Hearing Loss In Children
By: Nancy Kemunto
Audiologist – MP Shah Hospital
Hearing loss is partial or total lack of ability to perceive sound. It can be present at birth or acquired at a point in one’s life. WHO estimates that more than 11.5 billion people globally experience some sort of degree of hearing loss and also estimates 430 million people have moderate severe loss in the better ear. To bring it home the approximate is that 1 in 4 people has a hearing loss.
Having hearing loss may pose some difficulties in children like lack of ability to acquire spoken language, interaction with other children and may end up feeling lonely.
Some causes of hearing loss in children include;
Infections (e.g. meningitis, otitis media, measles)
Otoxicity (medicines e.g. gentamycin, quinine cisplatin)
Birth complications (e.g. premature birth, low birth weight, birth asphyxia)
Prenatal infections (syphilis ,rubella ,herpes ,HIV)
The signs and symptoms of hearing loss are different with each child. Some signs to look out for in
babies are like not being startled in presence of loud sound, not turning the head to source of sound at
around 6 months of age and at one year they are not saying any word like ‘mama’ or ‘dada’. In older
children having or developing hearing loss may lead to them not having speech or if they have speech it
will not be clear. When they are given an instruction, they may not follow and one may think that they
are either ignoring you or not paying attention. They also keep saying ‘huh’ when they are being talked
to and trying to lean their head trying to get their ears close to you. When watching TV, they will put a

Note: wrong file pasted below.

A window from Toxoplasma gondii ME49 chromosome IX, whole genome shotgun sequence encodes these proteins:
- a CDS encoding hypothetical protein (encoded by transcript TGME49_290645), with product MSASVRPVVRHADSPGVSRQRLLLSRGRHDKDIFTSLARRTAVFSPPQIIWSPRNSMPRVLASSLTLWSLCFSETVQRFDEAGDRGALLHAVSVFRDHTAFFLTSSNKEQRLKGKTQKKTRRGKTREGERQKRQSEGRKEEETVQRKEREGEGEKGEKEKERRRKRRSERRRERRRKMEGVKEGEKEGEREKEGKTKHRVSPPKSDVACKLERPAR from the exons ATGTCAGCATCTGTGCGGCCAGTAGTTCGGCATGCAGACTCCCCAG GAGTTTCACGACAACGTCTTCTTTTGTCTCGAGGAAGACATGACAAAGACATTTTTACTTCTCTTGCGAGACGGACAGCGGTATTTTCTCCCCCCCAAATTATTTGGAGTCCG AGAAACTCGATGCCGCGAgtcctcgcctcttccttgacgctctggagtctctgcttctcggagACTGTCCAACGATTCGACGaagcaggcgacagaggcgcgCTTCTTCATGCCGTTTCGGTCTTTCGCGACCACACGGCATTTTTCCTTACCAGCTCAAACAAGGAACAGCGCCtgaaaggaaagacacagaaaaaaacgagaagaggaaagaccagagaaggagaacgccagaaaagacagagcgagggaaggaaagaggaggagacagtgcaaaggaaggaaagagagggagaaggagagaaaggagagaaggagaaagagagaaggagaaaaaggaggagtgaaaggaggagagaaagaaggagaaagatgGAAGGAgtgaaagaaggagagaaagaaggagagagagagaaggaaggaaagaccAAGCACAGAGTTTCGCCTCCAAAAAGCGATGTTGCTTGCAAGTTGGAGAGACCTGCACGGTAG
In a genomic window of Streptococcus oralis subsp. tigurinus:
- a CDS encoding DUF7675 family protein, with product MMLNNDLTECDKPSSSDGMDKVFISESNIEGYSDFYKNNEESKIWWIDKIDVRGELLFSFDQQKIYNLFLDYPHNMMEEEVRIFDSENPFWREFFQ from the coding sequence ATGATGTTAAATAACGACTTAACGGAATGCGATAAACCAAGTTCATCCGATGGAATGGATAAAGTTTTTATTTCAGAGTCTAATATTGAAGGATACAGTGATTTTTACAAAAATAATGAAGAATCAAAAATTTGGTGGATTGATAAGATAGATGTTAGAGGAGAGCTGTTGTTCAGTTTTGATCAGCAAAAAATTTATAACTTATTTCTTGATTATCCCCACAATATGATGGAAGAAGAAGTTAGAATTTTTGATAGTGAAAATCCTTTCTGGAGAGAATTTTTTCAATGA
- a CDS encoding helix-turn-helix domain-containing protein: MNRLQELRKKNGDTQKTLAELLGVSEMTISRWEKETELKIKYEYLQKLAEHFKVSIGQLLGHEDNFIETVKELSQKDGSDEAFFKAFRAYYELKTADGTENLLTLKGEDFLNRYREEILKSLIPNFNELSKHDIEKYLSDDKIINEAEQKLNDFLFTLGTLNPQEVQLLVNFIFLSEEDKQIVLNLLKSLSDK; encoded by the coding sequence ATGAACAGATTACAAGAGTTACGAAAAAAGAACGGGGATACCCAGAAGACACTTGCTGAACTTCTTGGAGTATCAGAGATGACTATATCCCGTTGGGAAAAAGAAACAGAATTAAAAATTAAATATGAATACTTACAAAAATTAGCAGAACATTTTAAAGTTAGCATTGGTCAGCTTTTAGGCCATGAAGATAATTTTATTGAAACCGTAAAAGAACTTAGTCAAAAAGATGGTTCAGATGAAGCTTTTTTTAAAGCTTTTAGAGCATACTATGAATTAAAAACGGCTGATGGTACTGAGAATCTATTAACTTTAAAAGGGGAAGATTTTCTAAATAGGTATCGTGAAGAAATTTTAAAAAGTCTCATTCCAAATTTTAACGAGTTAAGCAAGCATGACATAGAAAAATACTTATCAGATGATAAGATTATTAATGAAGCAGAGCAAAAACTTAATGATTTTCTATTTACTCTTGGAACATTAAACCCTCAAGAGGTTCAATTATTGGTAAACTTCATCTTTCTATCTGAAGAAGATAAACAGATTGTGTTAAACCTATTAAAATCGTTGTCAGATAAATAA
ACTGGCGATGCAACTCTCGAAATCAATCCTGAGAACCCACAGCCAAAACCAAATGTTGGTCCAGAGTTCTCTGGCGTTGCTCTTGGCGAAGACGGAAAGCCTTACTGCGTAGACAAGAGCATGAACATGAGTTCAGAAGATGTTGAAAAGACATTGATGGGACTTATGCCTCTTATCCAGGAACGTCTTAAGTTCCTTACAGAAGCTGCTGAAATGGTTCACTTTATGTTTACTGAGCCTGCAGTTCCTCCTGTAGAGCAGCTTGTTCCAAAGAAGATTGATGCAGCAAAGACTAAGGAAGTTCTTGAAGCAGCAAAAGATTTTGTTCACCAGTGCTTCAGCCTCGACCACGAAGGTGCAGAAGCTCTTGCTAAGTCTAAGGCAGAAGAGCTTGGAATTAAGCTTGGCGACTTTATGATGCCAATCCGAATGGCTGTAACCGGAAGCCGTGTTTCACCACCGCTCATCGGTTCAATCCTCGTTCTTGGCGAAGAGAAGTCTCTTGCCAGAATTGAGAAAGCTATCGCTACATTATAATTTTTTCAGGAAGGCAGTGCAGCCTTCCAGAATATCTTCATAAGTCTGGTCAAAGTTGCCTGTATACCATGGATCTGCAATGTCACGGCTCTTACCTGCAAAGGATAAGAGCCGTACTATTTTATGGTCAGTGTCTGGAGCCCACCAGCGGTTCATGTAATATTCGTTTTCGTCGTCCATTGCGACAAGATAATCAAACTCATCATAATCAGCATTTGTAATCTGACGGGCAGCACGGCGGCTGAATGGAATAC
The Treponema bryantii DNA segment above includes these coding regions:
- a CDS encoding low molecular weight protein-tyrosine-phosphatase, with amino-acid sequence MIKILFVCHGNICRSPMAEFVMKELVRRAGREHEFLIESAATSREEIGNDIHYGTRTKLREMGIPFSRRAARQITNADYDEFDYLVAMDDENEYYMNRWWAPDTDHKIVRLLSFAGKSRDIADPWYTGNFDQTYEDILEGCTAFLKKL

loud volume. It is important that parents are keen and take their children for hearing loss screening as
soon as possible.
There are various ways to diagnose hearing loss and also help those that are found to be hard of
hearing. When babies are born they should be screened for hearing loss with a test called Otoacoustic
Emission (OAE). It is a simple painless test that takes less than a minute and will be able to give
adequate results.If a baby upon screening does not get a pass they are referred to do an additional test
called Brain Evoked Responses (BERA),this will give the exact hearing level of the child. Other test is Pure Tone Audiometry (PTA) where older children are given a sound signal through headphones and respond by raising their hand or doing a task to show that they have heard the signal and the results are plotted on a graph.
Children found to be hard of hearing are treated according to their degree of loss. Babies with severe to
profound hearing loss undergo surgery for a cochlear implant after which they will be able to perceive
sound. Hearing aids can also be given. They are programmed according to loss of the child to amplify
enough sound for them to interact with others. They are also taught sign language and lip reading so as
to add on to more ways to communicate.
There are ways we can prevent hearing loss in children. Prenatal care is important so that the health of
the baby is guaranteed. Proper and timely immunization of the children to avoid infections that may lead to hearing loss is of great importance. Parents should also not expose their children to loud noise
via headphones or earphones. Self-medication with over the counter antibiotics should also be avoided
because some of them are harmful to the ear if not prescribed by the doctor for the correct dose and for
the correct purpose. Care should also be taken not put objects in the ears. Use of the cotton buds to
clean the ears should be discouraged for it may lead to accumulation of wax in the ear or may lead to
perforation of the ear drum or bruising and the skin in the ear canal leading to infection which
eventually leads to hearing loss.